The work began as a series of four miniatures; however, as is often the case, matters have progressed somewhat beyond mere frippery.
All the movements seem to me to have a questioning quality to them which seemed to coincide with some philosophical angst of my own, the details of which are irrelevant. This is in no way programme music and I would merely like for the listener to perhaps reflect on questions in their own lives, whatever they may be.
I have utilised wordless soprano alongside some Latin verse. In particular the very opening of the Mass for the Dead and the first half of the In Paradisum from the same Mass which is sung in the original Gregorian Chant. My home town of Christchurch has suffered terribly during the past 12 months and I wanted somehow to reflect this in some small way.
In 1987 the composer visited China and searched out the music of some of China’s so-called minority peoples. Field records made on this visit form the core of the work: the instrumental writing is mean as an enchancing backdrop to direct our listening to the ‘interior’ of the music.
First is heard to long-ge, a three-bladed Jews harp of the Yi nationality (Sichuan province). Next three women of the Miao nationality (Guizhou province) sing a melody of strong character with long notes and leaping intervals further enhanced by the gradual melting into a unison. The words mean “though we die, our songs like mountains, go on forever”. Finally we hear an ensemble of lusheng played by youths of the Ge nationality (Guizhou province) accompanying a dance. This six-piped bamboo mouth organ is common in the south of China and is found in various forms throughout Laos, Cambodia, Thailand and parts of Indonesia.
Le Marteau du Destin is a collection of haiku set for female voice with chamber ensemble. It is in five movements. The texts were taken from Japanese poets and were chosen because of their association with nature.
“Before this autumn wind/ Even the shadows of mountains/ Shudder and tremble”-Issa
“When I went out/ In the spring meadows/ To gather violets, I enjoyed myself/ So much that I stayed all night” – Akahito
“The long, long river/ A single line/ On the snowy plain” – Boncho
“Gathering wild strawberries/ My humble treat” – Basho
“O autumn winds,/ Tell me where I’m bound, to which/particular hell” – Issa
Early in 2001, I was elated at the arrival of my first child, George. Observing him grow and develop in the last 6 months has rekindled the vague memories and nebulous feelings from my own early life, and has prompted me to wonder what memories, feelings, sights and smells etc he will remember in years to come. I am sure that these musings are not new and have occurred millions of times for many millennia, but I have still found them rather special. Perhaps the slower parts of the piece portray a nostalgic and retrospective perspective, and perhaps the faster gestures depict some animated conversations as heard by a newborn.
Most of the time, More than one attempt comprises three musical layers: (i) a pair of ‘drones’, audible only now and then, playing continuously in the background as a sort of ‘coloured silence’; (ii) a punctuating or supporting layer usually consisting of percussion, bass trombone and bass clarinet; and (iii) a soloist—the piano in the ﬁrst movement, and the horn in the second.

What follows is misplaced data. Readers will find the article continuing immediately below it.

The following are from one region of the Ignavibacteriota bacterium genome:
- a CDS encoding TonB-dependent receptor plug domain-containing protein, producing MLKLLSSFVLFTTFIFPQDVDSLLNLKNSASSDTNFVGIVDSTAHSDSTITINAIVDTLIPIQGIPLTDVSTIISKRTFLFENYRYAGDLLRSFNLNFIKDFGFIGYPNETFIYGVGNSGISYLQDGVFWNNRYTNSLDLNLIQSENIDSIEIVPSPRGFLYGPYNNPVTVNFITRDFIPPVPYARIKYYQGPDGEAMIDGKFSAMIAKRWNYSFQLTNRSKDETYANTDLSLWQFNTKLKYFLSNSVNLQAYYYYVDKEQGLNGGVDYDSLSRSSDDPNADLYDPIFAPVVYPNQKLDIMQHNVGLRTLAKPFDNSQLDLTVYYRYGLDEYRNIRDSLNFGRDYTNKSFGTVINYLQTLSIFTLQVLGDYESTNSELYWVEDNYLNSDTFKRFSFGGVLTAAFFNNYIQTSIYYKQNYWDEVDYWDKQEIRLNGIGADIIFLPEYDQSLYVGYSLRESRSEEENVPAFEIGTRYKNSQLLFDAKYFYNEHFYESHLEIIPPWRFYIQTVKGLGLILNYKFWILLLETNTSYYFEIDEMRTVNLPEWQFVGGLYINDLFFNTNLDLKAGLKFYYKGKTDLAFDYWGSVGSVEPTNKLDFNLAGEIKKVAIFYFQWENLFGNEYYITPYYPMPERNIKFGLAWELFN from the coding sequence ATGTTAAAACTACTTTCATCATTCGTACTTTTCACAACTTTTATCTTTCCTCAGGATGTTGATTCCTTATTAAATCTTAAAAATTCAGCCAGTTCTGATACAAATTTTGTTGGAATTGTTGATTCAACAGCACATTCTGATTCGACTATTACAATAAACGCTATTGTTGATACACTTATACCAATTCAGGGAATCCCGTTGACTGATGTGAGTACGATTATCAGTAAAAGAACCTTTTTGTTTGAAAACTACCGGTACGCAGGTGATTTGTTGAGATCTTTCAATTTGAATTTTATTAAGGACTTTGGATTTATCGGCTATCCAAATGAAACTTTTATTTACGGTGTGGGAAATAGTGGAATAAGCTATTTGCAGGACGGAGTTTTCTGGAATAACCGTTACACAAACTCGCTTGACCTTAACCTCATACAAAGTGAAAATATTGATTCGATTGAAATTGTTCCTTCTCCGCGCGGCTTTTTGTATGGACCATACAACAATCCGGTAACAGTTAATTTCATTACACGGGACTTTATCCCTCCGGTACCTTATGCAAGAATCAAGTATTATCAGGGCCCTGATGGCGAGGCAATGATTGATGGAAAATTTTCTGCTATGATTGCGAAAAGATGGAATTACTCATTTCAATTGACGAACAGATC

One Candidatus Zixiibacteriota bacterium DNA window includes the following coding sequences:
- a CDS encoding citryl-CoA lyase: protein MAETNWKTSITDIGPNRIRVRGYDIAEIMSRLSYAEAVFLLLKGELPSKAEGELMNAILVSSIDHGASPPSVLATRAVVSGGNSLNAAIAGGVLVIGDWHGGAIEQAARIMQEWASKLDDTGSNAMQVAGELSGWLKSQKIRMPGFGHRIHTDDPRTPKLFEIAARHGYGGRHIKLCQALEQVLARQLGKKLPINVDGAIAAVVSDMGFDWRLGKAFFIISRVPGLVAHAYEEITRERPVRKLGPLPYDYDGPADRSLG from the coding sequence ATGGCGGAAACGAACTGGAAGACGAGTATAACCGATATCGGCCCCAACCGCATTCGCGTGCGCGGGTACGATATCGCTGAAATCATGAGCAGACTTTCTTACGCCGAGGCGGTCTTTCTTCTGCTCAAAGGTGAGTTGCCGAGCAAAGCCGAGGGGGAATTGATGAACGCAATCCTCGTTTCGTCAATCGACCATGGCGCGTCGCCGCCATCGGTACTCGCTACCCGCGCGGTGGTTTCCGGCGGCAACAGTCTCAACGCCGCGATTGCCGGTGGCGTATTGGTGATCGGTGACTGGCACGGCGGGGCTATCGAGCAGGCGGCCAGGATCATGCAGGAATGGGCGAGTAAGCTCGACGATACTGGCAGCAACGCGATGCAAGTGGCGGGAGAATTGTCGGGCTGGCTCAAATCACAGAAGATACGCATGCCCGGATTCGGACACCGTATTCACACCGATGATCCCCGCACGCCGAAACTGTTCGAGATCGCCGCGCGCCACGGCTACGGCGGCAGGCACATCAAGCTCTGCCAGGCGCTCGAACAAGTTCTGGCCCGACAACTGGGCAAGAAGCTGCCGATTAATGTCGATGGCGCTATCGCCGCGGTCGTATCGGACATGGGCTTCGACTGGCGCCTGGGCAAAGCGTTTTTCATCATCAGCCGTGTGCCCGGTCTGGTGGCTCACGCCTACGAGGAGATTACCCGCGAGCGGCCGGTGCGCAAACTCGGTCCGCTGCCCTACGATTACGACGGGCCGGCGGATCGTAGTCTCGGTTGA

The title of the ﬁrst movement is the ﬁrst and last line of the late Allen Curnow’s poem For Peter Porter at Seventy which I discovered after having started to sketch the work. It seemed appropriate for music which consists largely of regular pulses in the ensemble while the piano spends much of the movement in its own freewheeling, ﬂexible time zone. The intricate pantoum structure of Curnow’s poem is not, however, emulated musically. In contrast to the ﬁxed, equal tempered pitch world of the piano in the ﬁrst movement, the horn soloist in the second is called upon to make extensive use of the 7th, 11th and 13th harmonics of the instrument—so called ‘out of tune’ harmonics—which set it apart from the rest of the ensemble.
More than one attempt was written for, and is dedicated to, the soloists in the first three performances; the pianist Lynda Cochrane and the horn player Helen Burr
The nacelle is the main body of the top portion of a modern wind turbine, an enclosure housing an electrical generator, power control equipment, disc brakes and a gearbox. Rotating on its tower to constantly face the prevailing breeze and responding to wind force by setting thresholds for propeller speed, the nacelle is the brains of the operation. Nacelle continues my exploration of metric modulation and its relation to the movement and behaviour of machines, though with the added element of a soloist, who steers the music’s path through different tempi as well as defining the direction of the music’s texture and language; the soloist is the brains of the operation. Two cadenzas allow for an escape from the rigours of the metric scheme, where a subjective take on the timing of proceedings is permitted.
In 2003 I lived close to Wellington’s wind turbine and indulged in regular walks to the landmark.
Nacelle was performed in Christchurch, Wellington and Auckland by 175 East in April and May of 2003 with solo clarinetist Gretchen Dunsmore.